Skip to main content Accessibility help
×
Home

Information:

  • Access

Actions:

      • Send article to Kindle

        To send this article to your Kindle, first ensure no-reply@cambridge.org is added to your Approved Personal Document E-mail List under your Personal Document Settings on the Manage Your Content and Devices page of your Amazon account. Then enter the ‘name’ part of your Kindle email address below. Find out more about sending to your Kindle. Find out more about sending to your Kindle.

        Note you can select to send to either the @free.kindle.com or @kindle.com variations. ‘@free.kindle.com’ emails are free but can only be sent to your device when it is connected to wi-fi. ‘@kindle.com’ emails can be delivered even when you are not connected to wi-fi, but note that service fees apply.

        Find out more about the Kindle Personal Document Service.

        Highlights of this issue
        Available formats
        ×

        Send article to Dropbox

        To send this article to your Dropbox account, please select one or more formats and confirm that you agree to abide by our usage policies. If this is the first time you use this feature, you will be asked to authorise Cambridge Core to connect with your <service> account. Find out more about sending content to Dropbox.

        Highlights of this issue
        Available formats
        ×

        Send article to Google Drive

        To send this article to your Google Drive account, please select one or more formats and confirm that you agree to abide by our usage policies. If this is the first time you use this feature, you will be asked to authorise Cambridge Core to connect with your <service> account. Find out more about sending content to Google Drive.

        Highlights of this issue
        Available formats
        ×
Export citation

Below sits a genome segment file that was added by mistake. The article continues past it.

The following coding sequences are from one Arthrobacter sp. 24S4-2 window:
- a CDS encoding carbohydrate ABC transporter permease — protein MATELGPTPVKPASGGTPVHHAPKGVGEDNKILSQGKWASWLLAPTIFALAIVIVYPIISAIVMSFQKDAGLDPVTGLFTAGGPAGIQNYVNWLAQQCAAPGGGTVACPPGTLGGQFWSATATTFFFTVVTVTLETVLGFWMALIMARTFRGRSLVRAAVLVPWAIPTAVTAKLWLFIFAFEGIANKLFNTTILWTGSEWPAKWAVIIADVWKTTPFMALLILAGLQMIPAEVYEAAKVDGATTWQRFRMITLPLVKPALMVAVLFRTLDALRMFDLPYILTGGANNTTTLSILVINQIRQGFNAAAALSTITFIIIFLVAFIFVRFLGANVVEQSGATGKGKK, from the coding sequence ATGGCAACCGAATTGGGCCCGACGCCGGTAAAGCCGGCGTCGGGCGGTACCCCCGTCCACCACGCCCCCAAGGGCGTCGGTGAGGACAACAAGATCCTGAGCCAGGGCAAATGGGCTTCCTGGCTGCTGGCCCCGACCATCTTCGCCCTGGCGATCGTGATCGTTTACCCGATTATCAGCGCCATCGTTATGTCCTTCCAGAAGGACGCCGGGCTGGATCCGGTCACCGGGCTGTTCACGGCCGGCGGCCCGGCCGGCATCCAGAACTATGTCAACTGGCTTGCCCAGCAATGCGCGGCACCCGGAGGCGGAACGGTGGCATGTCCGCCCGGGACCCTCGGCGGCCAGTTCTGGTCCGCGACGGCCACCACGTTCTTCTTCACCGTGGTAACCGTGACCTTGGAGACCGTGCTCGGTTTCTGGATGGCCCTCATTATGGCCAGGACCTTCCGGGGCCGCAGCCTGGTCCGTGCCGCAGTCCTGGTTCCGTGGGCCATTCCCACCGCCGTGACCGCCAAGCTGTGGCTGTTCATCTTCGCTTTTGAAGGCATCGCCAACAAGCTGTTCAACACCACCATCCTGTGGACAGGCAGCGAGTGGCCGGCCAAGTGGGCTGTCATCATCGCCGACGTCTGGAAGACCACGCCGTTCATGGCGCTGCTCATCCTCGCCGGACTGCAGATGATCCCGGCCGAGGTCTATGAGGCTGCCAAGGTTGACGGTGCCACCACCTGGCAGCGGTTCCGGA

Shared care planning in borderline personality and forensic psychiatry

The joint development of personalised crisis or care plans between patients and mental healthcare staff offers patients greater control over their care, reduces levels of perceived coercion and serves to enhance the therapeutic alliance. At face value, implementing these would offer major advantages for patients with borderline personality disorder, an illness characterised by high levels of instability in their interpersonal interactions and increased risk of self-harm and suicide, and also for patients in contact with forensic services, commonly characterised by increased risk of interpersonal violence. Borschmann and colleagues (pp. ) found that although it was feasible to develop shared care plans with patients with borderline personality disorder, this did not lead to a significant decrease in episodes of self-harm. It also did not offer any significant benefits in reducing health or social care costs. Using a similar approach, Troquete and colleagues (pp. ) employed a shared care planning approach within an out-patient forensic service, but again did not find any significant benefits in reduction of violent incidents. In both studies, there was an overall reduction of self-harm and violent incidents respectively, but this reduction was evident in both the active intervention and the control arms of these studies. Both articles discuss the difficulty of recruiting into these studies, and a likelihood that they are underpowered, but draw somewhat different conclusions. Troquete et al suggest that shared decision-making may have little to offer in reducing offending for those in contact with forensic services; Borschmann et al conclude that it is possible that the shared care model is an effective intervention for patients with borderline personality disorders and recommend further research.

Attempted suicide, non-suicidal self-injury and self-poisoning